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Jivan Astfalck: Love Zoo

Exhibition  /  21 Oct 2009  -  28 Nov 2009
Published: 05.11.2009
Galerie Caroline Van Hoek
Jivan Astfalck. Object: Florian- transitional object nº3, 2005. Crowing earrings, silver, pearls, resin, 18ct gold. Jivan Astfalck
Object: Florian- transitional object nº3, 2005
Crowing earrings, silver, pearls, resin, 18ct gold
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Intro
The dynamic relationship that body-related objects have with theory and literature helps me to develop the narrative of a piece (...) In LOVE ZOO I explore this dynamic by placing ‘made-again’ pieces of traditional jewellery onto early 1960s Steiff animals. (...)

Artist list

Jivan Astflack
“Drawing on historical and autobiographical material, fiction and fairy tales, I make jewellery objects in order to tell hybrid, fantastical stories. The dynamic relationship that body-related objects have with theory and literature helps me to develop the narrative of a piece. But I also understand my objects as mnemonic devices, triggering memories and associations. In this way, I hope, they open up to the wearer or viewer and invite their own contribution to be added to the existing layers of references.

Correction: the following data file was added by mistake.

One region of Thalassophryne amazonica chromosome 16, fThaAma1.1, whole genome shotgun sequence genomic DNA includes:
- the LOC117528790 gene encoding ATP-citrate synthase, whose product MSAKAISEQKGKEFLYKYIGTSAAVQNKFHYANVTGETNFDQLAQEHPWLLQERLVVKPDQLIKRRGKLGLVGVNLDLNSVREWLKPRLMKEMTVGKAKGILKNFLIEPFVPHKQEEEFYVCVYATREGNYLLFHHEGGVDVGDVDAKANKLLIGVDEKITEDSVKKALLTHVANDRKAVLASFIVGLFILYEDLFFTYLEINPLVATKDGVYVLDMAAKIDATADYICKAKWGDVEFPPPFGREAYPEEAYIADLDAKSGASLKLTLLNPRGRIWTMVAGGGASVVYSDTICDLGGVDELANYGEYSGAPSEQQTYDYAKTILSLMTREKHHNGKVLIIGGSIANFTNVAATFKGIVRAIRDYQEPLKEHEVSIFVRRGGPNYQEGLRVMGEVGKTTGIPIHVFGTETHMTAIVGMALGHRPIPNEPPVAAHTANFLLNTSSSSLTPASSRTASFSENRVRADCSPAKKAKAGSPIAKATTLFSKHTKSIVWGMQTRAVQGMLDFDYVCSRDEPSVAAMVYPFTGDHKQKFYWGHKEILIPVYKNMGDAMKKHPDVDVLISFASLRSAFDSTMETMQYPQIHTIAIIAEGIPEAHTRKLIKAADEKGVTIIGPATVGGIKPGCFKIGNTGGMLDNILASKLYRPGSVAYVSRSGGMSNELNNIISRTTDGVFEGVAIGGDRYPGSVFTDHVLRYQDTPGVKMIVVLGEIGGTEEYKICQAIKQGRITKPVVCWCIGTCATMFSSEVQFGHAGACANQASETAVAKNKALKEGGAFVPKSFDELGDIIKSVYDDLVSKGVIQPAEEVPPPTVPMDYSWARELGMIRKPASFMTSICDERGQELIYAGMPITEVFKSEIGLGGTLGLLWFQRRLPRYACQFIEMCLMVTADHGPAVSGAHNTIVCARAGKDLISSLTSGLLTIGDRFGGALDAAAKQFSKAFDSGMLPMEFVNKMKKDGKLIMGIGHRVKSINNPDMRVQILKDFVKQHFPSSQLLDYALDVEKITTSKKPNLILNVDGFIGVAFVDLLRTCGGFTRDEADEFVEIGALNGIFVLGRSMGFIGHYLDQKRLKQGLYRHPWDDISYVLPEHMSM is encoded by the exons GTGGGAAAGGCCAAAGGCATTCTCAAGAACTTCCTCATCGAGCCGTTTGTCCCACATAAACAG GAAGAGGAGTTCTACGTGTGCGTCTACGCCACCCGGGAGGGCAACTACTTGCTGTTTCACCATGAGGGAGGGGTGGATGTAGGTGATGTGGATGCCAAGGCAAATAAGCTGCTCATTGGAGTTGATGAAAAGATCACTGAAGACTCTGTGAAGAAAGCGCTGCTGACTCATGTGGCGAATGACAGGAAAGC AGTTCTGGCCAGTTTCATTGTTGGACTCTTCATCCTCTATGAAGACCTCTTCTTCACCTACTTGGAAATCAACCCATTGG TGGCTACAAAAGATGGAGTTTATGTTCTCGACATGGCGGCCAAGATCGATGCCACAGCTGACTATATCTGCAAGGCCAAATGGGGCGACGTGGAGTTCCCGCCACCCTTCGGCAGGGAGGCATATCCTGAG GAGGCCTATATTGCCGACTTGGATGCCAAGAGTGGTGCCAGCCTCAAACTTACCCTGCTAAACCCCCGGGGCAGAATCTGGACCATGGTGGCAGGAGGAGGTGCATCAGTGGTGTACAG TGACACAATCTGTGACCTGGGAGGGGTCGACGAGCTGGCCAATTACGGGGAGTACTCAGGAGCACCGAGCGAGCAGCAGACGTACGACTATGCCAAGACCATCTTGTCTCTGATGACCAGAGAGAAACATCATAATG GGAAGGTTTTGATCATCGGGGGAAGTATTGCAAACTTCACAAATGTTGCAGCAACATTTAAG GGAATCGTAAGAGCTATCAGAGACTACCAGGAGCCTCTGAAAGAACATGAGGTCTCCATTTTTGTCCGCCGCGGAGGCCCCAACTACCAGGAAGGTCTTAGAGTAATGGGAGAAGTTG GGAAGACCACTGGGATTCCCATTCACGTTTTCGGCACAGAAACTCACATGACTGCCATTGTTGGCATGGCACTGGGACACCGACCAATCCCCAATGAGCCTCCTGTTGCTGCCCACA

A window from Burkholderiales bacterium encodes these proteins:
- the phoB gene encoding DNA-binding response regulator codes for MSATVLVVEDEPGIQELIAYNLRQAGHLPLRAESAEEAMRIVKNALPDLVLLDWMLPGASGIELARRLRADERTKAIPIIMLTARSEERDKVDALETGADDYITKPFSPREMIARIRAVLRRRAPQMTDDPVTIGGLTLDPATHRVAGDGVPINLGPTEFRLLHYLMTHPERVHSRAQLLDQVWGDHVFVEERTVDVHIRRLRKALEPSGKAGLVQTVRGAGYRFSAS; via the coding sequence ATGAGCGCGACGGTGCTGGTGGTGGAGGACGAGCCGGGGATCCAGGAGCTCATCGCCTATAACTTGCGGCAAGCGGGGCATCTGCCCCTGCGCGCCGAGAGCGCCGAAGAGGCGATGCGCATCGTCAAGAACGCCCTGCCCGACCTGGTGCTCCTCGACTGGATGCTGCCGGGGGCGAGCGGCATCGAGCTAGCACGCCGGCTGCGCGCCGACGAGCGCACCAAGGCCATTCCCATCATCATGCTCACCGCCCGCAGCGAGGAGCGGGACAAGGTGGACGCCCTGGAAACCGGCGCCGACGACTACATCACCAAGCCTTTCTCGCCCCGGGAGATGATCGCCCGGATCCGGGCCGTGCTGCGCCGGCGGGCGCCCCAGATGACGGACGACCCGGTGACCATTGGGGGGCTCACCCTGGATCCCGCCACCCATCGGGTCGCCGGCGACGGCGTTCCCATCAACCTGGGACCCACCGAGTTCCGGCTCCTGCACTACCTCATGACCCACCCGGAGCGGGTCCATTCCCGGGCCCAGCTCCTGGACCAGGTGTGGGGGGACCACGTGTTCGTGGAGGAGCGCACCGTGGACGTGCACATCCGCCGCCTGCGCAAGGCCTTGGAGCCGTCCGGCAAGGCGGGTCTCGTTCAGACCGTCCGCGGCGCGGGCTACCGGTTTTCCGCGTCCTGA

In LOVE ZOO I explore this dynamic by placing ‘made-again’ pieces of traditional jewellery onto early 1960s Steiff animals. The jewellery has been made specially to suit the character of the soft toy animals, which have been collected over three years and had at least two previous owners. These animals have been chosen because they are exquisitely made, have ‘collectors value’ in their own right and refer to the autobiographical aspect of the work. Their cute pre-Disney nostalgic quality replaces the traditional display prop and re-configures the objects, offering reflection on the sentimental, emotional investment jewellery and transitional love objects share.

Funny, yet suggestive of more serious issues like the myth of childhood and the pains of growing up, these objects are sites of memory and fiction, history and thought, visible traces providing connections with the invisible and imagined in a complex web of relationships. My pieces mean to reach beyond adornment, addressing the way in which we deal with the humble and naive, such as these found ready-mades, previously rejected and rescued from attics and other ‘dark’ places. I like to rethink our ideas of tradition in jewellery and the status of objects in a way that allows us to perceive the old and tired clichés in a new way, full of possibilities.” 

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